Paris has been typically moody as far as the weather goes. It fluctuates almost daily between raining all day at 57 degrees and being sunny and beautiful at 80. It means I have to be very certain to get in a run on the sunny days for fear of running into another rainy one, but I feel much better about working all the time in my room when it's rainy outside. So bring on the rain!

On a pleasant day I took a student to Pere LaChaise, the massive cemetery in Paris. Click here for my post the last time I went. Whereas the last time I visited I felt frantic, unable to see everything I wanted to see, this time I was relaxed--soothed by the serenity of the place and breathing in the beauty of a gorgeous day of a wonderful life. We just wandered and took a million photos. This time, I found Chopin. We also found a long wall that was lined with memorials for those who died in wars, plane crashes, and concentration camps. There was at least one memorial for each concentration camp, a memorial of remembrance, sculptures, all lining the wall of the Federalists. This wall is famous for being the site of a massacre of Federalists in a war long ago in French history (sorry...I'm scant on the details).

A slideshow of photos (click to see them bigger):

Sunday, June 14, 2009

Long Runs, Churches, and Mussels

I've been staying in most of the time working, but I have taken breaks every other day for long runs around the Luxembourg Gardens. After getting used to the broken sidewalks of Atlanta on my runs, the park is heavenly. I'd never watched for exercisers before in Paris, but lots of people have the same idea. You see marathoners and housewives and dads with jogging strollers. The loop that circles the park is about a mile and a half, so it's perfect for doing long runs without feeling like you're running a thousand circles. I am able to watch kids play soccer, old men play bocce ball, groups doing tai chi, setup for the outdoor opera, bands playing, and, of course, French lovers making out on benches. I end up not even noticing how long I've been running.

I took a student out to see some churches the other day to help her get started seeing the city. I'm only really willing to do this for the free things for now. I have a couple of friends coming through Paris while I'm here, and I want to save the big ticket items for them. But we went to St-Germain-des-Pres, which is such a beautiful old church. I love the memorials for those of the parish who have died in wars. We also wandered through the antiques market and visited Ste.-Sulpice. I'm always amazed at how bright this church is. Click the links to see the posts from the last time I visited these churches.

That night I went out to have moules (mussels) with T. We went to La Moule en Folie, which had the most delicious mussels! It's almost all they serve, but with a variety of different sauces. I had the house specialty, which were mussels in a garlic, basil, ham, and white wine sauce. And frites of course. Yum. The dessert was even fantastic! It was a chocolate truffle, but not a truffle. More like a fondant. Covered in creme anglaise. It was extremely rich but oh so delicious. It was well worth the walk to this place.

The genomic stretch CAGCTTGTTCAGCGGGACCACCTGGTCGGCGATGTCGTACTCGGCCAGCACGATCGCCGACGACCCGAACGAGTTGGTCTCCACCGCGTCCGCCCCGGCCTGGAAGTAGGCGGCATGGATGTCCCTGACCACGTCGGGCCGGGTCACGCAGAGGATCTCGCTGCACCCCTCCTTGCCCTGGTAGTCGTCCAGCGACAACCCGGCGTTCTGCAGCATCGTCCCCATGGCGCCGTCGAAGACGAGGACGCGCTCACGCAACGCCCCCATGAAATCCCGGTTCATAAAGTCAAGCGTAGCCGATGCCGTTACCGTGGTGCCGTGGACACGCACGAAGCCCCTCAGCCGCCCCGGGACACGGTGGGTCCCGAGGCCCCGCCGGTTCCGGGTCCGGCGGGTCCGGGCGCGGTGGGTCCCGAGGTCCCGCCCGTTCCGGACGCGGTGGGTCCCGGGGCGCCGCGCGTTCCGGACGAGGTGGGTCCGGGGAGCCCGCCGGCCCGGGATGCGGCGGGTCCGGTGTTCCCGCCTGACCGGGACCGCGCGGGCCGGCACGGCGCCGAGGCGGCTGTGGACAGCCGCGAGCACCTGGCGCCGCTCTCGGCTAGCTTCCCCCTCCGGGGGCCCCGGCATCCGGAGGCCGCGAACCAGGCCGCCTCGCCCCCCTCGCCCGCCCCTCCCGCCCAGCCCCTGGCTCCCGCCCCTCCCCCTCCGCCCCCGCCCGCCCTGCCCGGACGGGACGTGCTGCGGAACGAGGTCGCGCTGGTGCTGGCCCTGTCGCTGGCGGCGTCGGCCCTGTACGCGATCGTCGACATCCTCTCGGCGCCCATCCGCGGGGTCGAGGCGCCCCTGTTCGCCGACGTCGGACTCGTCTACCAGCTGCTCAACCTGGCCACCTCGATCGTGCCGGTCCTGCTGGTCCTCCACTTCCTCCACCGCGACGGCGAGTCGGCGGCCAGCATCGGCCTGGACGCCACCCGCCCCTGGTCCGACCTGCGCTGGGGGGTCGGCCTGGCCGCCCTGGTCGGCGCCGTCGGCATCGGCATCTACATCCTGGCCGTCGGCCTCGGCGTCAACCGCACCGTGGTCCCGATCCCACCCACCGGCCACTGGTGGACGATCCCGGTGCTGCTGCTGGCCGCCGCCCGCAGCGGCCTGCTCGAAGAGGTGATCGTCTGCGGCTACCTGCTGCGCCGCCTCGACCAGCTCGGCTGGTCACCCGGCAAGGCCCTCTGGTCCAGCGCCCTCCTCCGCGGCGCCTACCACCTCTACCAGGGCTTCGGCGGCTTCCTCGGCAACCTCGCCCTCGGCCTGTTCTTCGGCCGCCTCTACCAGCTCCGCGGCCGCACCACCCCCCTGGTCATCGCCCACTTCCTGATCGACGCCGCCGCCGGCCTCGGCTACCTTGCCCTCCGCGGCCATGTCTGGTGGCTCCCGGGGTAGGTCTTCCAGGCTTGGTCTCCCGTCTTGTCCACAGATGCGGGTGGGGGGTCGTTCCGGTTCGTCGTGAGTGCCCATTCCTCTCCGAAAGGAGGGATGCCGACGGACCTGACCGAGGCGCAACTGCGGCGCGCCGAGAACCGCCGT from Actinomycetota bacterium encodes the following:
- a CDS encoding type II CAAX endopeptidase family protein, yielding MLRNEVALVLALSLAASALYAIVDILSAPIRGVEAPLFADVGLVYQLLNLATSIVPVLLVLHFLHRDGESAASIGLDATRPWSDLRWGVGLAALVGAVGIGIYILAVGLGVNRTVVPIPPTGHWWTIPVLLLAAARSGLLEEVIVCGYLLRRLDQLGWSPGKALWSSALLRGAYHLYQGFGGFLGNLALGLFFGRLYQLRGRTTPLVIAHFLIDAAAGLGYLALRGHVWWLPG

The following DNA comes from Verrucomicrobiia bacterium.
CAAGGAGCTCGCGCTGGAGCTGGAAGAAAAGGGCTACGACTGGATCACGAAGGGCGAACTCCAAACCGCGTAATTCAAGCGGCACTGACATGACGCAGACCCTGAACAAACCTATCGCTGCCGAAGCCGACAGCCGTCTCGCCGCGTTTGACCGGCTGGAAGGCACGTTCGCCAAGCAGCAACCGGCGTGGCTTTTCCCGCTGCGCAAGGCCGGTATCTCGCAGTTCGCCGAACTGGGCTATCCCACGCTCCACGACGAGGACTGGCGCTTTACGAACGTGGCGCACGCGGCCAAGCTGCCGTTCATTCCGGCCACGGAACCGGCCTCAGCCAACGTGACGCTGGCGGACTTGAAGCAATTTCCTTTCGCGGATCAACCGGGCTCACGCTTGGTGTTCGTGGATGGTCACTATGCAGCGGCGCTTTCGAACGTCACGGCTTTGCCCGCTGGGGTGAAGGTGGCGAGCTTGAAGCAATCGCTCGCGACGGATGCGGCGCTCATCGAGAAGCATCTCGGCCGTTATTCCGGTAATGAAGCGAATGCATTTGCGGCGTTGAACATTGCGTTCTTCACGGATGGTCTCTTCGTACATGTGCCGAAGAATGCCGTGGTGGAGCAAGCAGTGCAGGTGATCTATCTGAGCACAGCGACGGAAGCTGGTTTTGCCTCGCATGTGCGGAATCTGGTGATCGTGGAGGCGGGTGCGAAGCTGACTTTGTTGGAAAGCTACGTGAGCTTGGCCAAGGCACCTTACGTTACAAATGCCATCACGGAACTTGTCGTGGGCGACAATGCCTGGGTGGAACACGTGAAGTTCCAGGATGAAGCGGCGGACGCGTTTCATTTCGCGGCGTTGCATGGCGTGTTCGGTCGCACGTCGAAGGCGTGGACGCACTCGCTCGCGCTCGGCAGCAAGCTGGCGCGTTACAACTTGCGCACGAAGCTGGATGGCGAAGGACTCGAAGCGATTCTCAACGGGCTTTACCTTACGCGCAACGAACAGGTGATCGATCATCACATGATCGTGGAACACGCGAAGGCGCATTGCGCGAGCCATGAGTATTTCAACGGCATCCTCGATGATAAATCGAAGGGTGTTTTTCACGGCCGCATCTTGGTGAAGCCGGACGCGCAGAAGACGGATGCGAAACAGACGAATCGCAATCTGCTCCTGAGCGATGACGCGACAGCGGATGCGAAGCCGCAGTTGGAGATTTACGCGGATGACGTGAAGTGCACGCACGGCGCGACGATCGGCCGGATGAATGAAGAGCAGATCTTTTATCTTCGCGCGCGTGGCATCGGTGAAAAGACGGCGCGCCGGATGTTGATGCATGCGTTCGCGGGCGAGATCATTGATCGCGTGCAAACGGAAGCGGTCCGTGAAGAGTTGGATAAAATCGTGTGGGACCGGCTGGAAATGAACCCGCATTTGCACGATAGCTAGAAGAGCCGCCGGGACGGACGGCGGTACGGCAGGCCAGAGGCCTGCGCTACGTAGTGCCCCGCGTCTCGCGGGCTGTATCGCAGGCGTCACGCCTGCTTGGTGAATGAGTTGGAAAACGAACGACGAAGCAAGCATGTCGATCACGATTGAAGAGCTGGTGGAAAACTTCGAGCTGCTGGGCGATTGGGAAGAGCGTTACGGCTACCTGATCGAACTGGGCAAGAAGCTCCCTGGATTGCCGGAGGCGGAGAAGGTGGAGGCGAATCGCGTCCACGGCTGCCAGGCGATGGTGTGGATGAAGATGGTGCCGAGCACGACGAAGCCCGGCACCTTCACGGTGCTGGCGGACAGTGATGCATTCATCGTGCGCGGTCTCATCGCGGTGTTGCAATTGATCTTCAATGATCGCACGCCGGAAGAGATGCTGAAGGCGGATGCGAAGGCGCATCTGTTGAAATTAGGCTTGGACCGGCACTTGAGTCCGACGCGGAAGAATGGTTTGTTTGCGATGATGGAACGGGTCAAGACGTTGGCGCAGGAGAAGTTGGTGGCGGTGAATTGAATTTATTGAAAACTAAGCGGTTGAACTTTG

Wednesday, June 10, 2009

Je reviens

I'm back in Paris again for my third summer as a travel agent/computer lab assistant/camp counselor. I do so love this city. I was/am not looking forward to the trip in the same way I usually am. I adore Europe, Paris, baguettes, and even the French, but I have some pretty severe school deadlines and financial restrictions that will limit the fun aspects of this trip. However, I'll keep blogging the things that I do and see. Perhaps this year there will be more observations and less business in the blog.

I arrived on Saturday in good shape but very sleepy. (I was not, by the way, impressed with Two Lovers on the plane ride over. It was fine, but forgettable.) My room is small but much nicer than last year. I traded last year's view of the Eiffel tower for a shower in my room. I'll accept the trade. On Sunday I welcomed students, found a grocery, and worked. In the evening we took the students to the Saveur de Savoie on rue Mouffetard. It was a classic French place with specialties from the southern France area near Geneva. Of course, I had the fondue. It was fine, though nothing special. But la formule was very affordable and the food better than that price usually affords in Paris. So I recommend it for a forgettable but edible meal at a good price.

Tuesday, June 9, 2009

The Trustafarians of Colorado

I went to Colorado last week for a work-related trip but managed to have a fantastic time in the midst of all the work. Our friend S lives in Boulder, and A lives in Denver, and I managed to visit extensively with both. I arrived in Denver with a plane full of people wearing Keens and steel water bottles, so I was already looking forward to an environment of recycling and nourishing food, though I was certainly hoping for some grit and dirt as well. Luckily, I was hanging out with these friends, the perfect ones to provide that other side for which I was looking, without delving too far into any underbellies.

We started my trip with dinner and the first round of the Western finals of the NBA playoffs in Denver at the Tavern Uptown. It was a pleasant bar of dark wood and many televisions with a nice menu of many kinds of bar food. I'm generally wary of a menu that includes burritos, sandwiches, pastas, pizzas...but the meals we had were yummy. And though the Nuggets lost that one, it was fun to be in a bar full of fans at the time. And good company makes all the difference, of course.